LAKE BENTON, Minn. – Early soybeans (0.7 maturity) planted in late April were ready to harvest at Worth Farms on Sept. 14. Bob and Jon Worth had their equipment all set to go.

The early harvest was all right with the father-son team.

“Farming on the Buffalo Ridge is always a little different from other places,” Bob said. “We have to go with an early maturity on everything. Thirty miles east or west, they can go with much later maturities on the soybeans, corn and get by with it, but we just can’t because we farm right on the ridge.”

Sometimes called the “Minnesota Mountains,” the Buffalo Ridge stands at 1,995 feet compared to an elevation of 1,391 feet at Tracy, Minn., which is located just 34 miles east of Lake Benton.

Some frost arrived on Sept. 8-9. It was too early to tell if the frost had hurt soybean yields or corn test weight.

“About 90 percent of our beans were past frost damage. The leaves had either dropped or were all yellow,” Bob said. “Most of our corn is black-layered, so it is pretty much safe.”

The big surprise for everyone was the rally in soybeans – prices moved more than $1.30 per bushel higher over 30-45 days. A combination of the derecho in Iowa, dry conditions, and additional export demand from China fueled the rally.

“We sold corn and soybeans this morning using 2021 hedge-to-arrive contracts,” he said. “We had sold some grain for considerably less than it is today, but I never thought we would see this big of a rally – in soybeans, especially.”

Bob said the cash price for soybeans over $9 per bushel was profitable for their operation.

Using hedge-to-arrive contracts and locking in their basis at levels that are acceptable to Worth Farms has worked well for them. Jon appreciates the opportunity to lock in prices and will work up to three years in advance – the time length of their land rental agreements.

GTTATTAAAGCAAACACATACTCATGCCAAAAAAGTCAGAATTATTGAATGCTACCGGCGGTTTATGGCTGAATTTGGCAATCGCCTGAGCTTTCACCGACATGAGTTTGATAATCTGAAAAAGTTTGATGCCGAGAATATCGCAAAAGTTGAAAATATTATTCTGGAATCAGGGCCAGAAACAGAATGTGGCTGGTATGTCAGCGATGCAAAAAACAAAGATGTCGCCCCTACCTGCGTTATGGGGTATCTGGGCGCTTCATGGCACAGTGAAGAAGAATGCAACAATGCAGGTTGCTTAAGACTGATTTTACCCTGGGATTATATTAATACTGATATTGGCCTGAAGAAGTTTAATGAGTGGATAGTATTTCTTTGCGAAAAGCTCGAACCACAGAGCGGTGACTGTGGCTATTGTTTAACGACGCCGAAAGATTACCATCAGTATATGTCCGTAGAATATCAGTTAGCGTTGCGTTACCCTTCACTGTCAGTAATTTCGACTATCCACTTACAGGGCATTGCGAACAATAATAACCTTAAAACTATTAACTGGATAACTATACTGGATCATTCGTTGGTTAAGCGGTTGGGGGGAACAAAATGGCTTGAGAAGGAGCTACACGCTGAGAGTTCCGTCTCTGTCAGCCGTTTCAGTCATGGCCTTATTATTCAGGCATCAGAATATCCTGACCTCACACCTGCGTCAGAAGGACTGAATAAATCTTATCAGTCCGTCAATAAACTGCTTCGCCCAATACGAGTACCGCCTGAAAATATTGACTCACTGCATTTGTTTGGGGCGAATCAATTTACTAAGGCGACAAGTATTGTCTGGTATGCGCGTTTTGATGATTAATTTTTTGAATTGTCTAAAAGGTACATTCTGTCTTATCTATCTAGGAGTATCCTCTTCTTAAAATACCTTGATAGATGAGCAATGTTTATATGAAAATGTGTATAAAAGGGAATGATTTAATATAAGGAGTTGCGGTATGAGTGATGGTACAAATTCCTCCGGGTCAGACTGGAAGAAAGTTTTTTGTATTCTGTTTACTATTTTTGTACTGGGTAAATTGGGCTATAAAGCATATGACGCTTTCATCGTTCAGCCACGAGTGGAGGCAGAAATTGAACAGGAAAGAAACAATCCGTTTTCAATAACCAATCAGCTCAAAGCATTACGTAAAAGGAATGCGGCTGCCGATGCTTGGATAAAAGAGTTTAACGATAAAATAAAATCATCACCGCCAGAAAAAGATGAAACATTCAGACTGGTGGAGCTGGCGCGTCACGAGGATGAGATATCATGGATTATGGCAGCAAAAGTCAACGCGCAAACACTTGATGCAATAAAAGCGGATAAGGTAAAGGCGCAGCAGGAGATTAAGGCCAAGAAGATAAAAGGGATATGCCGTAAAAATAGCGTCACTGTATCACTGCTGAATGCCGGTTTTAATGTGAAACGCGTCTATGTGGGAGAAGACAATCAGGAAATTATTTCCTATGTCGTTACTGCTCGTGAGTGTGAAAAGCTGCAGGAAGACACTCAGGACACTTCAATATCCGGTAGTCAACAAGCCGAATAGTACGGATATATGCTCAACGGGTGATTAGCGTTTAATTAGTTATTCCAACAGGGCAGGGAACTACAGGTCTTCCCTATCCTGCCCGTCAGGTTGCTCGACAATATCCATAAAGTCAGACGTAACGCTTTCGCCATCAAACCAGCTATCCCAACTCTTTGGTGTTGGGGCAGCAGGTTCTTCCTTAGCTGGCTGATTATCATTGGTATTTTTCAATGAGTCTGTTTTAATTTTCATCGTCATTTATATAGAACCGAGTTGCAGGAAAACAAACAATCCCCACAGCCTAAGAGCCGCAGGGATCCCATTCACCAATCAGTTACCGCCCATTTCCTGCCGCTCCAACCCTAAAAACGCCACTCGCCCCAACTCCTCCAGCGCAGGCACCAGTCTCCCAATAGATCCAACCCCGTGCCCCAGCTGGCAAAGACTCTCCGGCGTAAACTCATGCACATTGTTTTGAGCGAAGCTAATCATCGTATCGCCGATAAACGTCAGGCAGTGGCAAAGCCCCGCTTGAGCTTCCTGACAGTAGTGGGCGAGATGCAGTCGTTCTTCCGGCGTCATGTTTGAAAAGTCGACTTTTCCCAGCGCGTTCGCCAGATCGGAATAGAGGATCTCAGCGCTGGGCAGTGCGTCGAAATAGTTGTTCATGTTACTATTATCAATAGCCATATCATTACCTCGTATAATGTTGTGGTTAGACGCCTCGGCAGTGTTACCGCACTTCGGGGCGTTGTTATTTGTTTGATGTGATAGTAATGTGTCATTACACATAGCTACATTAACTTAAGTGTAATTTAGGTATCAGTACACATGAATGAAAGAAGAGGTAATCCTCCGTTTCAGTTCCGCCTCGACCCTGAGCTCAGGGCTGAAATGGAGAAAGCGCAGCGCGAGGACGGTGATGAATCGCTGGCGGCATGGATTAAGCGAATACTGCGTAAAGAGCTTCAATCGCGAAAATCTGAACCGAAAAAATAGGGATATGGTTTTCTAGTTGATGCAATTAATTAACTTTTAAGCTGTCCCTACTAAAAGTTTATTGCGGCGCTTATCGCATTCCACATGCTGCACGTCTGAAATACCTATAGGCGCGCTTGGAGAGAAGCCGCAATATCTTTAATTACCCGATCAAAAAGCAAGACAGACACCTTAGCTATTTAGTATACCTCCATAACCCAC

Jon and Bob also locked in their 2021 diesel fuel needs earlier this summer, for the first time ever. Bob’s dad used to always say, “You won’t go broke taking a profit,” and that’s what they strive to do. Locked in rental rates plus crop insurance greatly reduce the risk, although the Worths do “gamble” with their seed and fertilizer purchases.

While every farm has their own marketing styles, Bob and Jon have found their method minimizes their stress, and Bob and Gail can enjoy spending time with their grandchildren and other fun activities and causes.

A nice event happened on Saturday, Sept. 12. Thom Peterson, Minnesota Commissioner of Agriculture texted Bob to see if he could stop by for a visit. Bob and Gail happened to be home, so they invited Commissioner Peterson over.

Gail made a wonderful lunch for the three of them, and they enjoyed good conversation around their table. Then Bob took the Peterson for a tour of the city of Lake Benton, as well as the Worth farmland.

The tour included a trip up the well-kept wind turbine field roads to see the turbines. Peterson was impressed at the small footprint needed by each enormous wind turbine.

He was also surprised by the flowers and pollinators located all along the country roads. The dry spring was good for all sorts of wildlife, and the countryside has flourished throughout 2020, despite some dryness in August.

“Peterson is a very hard-working, common sense Commissioner of Agriculture,” Bob said. “He works with both parties to the betterment of agriculture. That is what we need.”